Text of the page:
Moving Money in a Crisis

After the tragedy in Orlando, the New York City RG chapter hosted a conversation about moving money in response to crises. Here are some choice quotes from our discussion:

How to understand Orlando:
“We can’t forget that [Orlando] is one moment in a larger crisis of homophobia, Islamophobia, et cetera. Just like Sandy was one moment in a larger crisis of poverty, broken infrastructure, systemic racism, et cetera.”
“Focusing on gun control distracts from the real issues. This was an example of violence, not just by an individual, but by the state — the homophobic and transphobic laws that have been passed across the U.S., the fact that the shooter worked for G4S, a security firm contracted by the State Department and Israel, for example.”

“Orlando is connected to daily violence of queer, trans, and gender nonconforming people of color. People are in crisis around you right now. We fight to live — the state is killing us every day.”

“Powerful people and organizations are using this [post-Orlando] moment to push a political agenda. We might as well promote our agenda, too! We should organize in these moments, too.”

How to approach giving in moments of crisis:
“The real answer of how to fund in a crisis is that you should fund all the time. There’s always a crisis, and most organizations we fund in moments of perceived crisis have been there all along. There are many ways to move money — to grassroots organizations, to intermediaries, to individuals and collectives — but the bottom line is to always be funding these entities, always sustaining organizations and individuals.”

“Be suspicious of organizations that have the capacity to do a ton of fundraising in the middle of a crisis. For example, the Red Cross was not there during Hurricane Sandy. We saw the Human Rights Campaign hitting the streets the day after Orlando. Small organizations who are deep in the work are overextended in the midst of a crisis and can’t afford to ask for money in those moments.”

“I don’t believe in a right or wrong way to give, but I deeply believe that good strategy has so much to do with having an accurate understanding of the circumstances. For example, Everytown for Gun Control was started by Michael Bloomberg, so moving money into an organization run by one of the richest people in the world who formerly ran New York City and promoted Stop and Frisk among other racist policies feels offensive and unstrategic.”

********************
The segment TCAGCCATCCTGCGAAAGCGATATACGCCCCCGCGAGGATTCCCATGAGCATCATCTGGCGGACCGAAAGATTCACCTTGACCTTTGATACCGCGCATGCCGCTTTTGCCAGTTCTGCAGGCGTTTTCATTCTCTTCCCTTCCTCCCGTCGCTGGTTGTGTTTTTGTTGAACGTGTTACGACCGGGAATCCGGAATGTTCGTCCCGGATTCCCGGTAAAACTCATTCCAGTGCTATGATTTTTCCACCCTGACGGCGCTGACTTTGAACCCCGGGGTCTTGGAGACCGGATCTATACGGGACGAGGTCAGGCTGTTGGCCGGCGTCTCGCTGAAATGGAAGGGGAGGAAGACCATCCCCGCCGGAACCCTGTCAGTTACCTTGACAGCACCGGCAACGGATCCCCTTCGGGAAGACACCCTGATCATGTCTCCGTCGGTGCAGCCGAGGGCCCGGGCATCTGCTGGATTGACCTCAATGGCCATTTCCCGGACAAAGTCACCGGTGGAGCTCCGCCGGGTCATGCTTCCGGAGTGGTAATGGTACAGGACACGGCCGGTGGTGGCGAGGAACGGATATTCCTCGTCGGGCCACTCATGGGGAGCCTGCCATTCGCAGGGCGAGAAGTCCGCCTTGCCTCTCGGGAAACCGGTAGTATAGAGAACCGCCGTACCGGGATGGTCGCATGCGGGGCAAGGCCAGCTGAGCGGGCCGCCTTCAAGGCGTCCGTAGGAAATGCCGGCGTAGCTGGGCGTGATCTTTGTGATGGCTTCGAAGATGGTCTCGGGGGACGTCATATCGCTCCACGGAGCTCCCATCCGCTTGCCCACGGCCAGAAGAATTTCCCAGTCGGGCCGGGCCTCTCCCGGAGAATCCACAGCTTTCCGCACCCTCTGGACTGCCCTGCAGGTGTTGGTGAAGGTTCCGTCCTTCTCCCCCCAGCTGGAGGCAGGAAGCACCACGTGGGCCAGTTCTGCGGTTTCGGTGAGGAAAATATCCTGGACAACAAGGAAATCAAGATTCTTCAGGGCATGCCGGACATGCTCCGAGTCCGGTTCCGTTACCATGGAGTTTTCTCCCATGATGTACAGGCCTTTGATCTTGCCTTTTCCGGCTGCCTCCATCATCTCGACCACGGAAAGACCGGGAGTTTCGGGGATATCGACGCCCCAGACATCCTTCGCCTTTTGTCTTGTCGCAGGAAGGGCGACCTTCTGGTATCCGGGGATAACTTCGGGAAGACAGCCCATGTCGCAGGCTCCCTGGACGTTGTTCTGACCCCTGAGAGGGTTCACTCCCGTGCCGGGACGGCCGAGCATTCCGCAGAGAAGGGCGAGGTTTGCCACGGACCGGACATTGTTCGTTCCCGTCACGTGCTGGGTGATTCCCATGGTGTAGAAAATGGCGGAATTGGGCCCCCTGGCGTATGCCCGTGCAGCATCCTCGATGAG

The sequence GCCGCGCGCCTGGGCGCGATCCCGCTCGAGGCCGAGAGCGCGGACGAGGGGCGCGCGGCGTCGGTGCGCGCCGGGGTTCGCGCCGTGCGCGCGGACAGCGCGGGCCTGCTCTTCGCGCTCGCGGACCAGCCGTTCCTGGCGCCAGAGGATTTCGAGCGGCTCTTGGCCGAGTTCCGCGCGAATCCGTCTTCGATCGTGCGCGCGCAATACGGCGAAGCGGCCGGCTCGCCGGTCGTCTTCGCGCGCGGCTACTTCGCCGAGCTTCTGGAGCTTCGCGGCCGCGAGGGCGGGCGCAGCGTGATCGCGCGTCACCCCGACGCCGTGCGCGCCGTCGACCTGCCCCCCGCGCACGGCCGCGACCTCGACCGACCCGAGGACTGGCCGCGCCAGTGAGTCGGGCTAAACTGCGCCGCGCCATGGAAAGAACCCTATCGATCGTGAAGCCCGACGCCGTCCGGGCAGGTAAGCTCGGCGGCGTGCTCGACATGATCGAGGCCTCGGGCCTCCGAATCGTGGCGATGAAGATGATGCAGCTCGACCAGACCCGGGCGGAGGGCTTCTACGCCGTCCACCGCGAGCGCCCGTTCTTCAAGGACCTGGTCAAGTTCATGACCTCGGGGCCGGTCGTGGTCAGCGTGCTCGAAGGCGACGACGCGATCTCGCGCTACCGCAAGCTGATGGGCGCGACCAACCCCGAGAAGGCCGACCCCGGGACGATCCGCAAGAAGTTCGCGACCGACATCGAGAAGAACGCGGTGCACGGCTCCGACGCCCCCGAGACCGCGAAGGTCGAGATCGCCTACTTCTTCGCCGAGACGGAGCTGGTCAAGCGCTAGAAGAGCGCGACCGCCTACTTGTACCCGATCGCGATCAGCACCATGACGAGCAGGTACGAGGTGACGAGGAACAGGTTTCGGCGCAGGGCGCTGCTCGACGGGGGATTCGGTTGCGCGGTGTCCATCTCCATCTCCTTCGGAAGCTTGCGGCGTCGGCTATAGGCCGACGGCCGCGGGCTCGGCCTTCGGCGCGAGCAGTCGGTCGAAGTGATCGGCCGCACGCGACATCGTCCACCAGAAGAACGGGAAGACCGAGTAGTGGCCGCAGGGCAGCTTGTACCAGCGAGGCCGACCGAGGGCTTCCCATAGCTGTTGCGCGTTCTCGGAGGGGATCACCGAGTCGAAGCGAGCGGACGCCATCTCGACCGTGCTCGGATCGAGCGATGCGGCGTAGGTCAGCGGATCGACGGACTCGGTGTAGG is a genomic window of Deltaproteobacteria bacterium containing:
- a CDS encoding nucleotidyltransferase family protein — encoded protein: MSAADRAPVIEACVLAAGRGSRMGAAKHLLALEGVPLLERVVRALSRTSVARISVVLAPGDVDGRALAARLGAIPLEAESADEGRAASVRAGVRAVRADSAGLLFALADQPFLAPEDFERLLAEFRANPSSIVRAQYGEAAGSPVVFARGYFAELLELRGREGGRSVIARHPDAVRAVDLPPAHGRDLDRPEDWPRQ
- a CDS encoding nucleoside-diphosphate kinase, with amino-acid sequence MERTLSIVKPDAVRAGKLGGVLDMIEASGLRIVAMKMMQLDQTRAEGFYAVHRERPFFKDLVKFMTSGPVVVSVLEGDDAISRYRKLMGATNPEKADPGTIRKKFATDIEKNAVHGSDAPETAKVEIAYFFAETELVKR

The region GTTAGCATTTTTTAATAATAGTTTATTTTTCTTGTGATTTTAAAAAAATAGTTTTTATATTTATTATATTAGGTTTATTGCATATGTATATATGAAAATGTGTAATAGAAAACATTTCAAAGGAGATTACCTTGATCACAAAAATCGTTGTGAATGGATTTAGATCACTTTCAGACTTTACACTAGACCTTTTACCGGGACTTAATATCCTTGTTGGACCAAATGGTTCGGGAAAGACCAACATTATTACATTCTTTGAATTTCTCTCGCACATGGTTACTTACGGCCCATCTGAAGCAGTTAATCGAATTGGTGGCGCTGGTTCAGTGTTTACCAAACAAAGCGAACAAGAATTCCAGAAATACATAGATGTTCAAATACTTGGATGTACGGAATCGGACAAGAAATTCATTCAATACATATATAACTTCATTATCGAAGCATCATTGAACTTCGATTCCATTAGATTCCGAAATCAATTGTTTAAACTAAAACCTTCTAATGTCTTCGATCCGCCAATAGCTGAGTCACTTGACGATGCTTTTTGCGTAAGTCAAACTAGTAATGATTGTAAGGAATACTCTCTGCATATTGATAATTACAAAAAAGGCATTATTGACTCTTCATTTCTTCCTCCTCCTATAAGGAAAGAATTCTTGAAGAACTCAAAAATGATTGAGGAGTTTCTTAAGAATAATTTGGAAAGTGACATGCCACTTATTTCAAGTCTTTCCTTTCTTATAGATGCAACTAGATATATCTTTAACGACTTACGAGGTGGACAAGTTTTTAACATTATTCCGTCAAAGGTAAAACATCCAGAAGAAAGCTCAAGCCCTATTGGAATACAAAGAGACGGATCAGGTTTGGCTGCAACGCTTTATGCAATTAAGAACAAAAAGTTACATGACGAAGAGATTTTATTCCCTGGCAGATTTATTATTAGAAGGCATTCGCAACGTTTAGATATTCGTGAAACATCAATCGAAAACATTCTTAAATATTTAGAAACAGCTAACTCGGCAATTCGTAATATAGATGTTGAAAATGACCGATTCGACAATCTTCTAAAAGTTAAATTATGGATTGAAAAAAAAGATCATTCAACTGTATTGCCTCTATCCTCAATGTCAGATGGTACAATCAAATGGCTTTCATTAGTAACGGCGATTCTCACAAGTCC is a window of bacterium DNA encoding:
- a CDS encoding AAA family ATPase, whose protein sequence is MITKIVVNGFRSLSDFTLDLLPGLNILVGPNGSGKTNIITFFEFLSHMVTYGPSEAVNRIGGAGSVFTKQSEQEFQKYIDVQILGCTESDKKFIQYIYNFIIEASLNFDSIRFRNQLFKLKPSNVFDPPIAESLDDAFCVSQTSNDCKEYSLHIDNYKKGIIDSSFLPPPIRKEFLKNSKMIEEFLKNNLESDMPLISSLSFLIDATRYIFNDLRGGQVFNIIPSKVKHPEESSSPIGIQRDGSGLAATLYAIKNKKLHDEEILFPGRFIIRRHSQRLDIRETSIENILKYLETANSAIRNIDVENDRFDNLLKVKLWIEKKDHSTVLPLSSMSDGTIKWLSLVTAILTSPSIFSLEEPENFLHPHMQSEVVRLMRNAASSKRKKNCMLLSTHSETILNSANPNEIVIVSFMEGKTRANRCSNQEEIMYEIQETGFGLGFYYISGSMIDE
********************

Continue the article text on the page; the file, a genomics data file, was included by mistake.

“Nonprofits can be so f**ked up. Not only do they waste a lot of money on overhead, they are only allow poor people to show up for their communities in very specific ways. When you give to individuals, the money goes back into communities. I love seeing that. It’s a political statement to shift money back into the hands of oppressed people.”

“Wherever you’re giving, whether it’s to an individual or a formal nonprofit, you don’t always know where the money is going. Some of it might get lost! In overhead or personal expenses or whatever else. And that’s okay. After all, the financial services industry is based on our money getting lost.”

“It’s important to have things that you give to based on a clear analysis of why it’s strategic to fund them. But it’s also good to give to things that your heart is just fucking in, that you viscerally understand. We don’t want to get numbed out as donors. We need to have some part of ourselves in the game emotionally.”

How to engage with liberal friends and family that don’t understand why/how to fund anything other than massive advocacy nonprofits during times of crisis:
“Ask your friends and family to give to a lot of different places — to a grassroots organizing group AND the Red Cross, for example. Don’t shame them.”

“Invite folks to give to whatever you’re giving to — say, ‘Join me in giving to this organization.’ Be a pop-up ad in someone’s life.”

“Be sure to promote good lists of places to fund. Most of us have access to that kind of info through RG, so share it with your friends and family.”

Bottom line:
“Just do something! Don’t get lost in how complicated this all is.”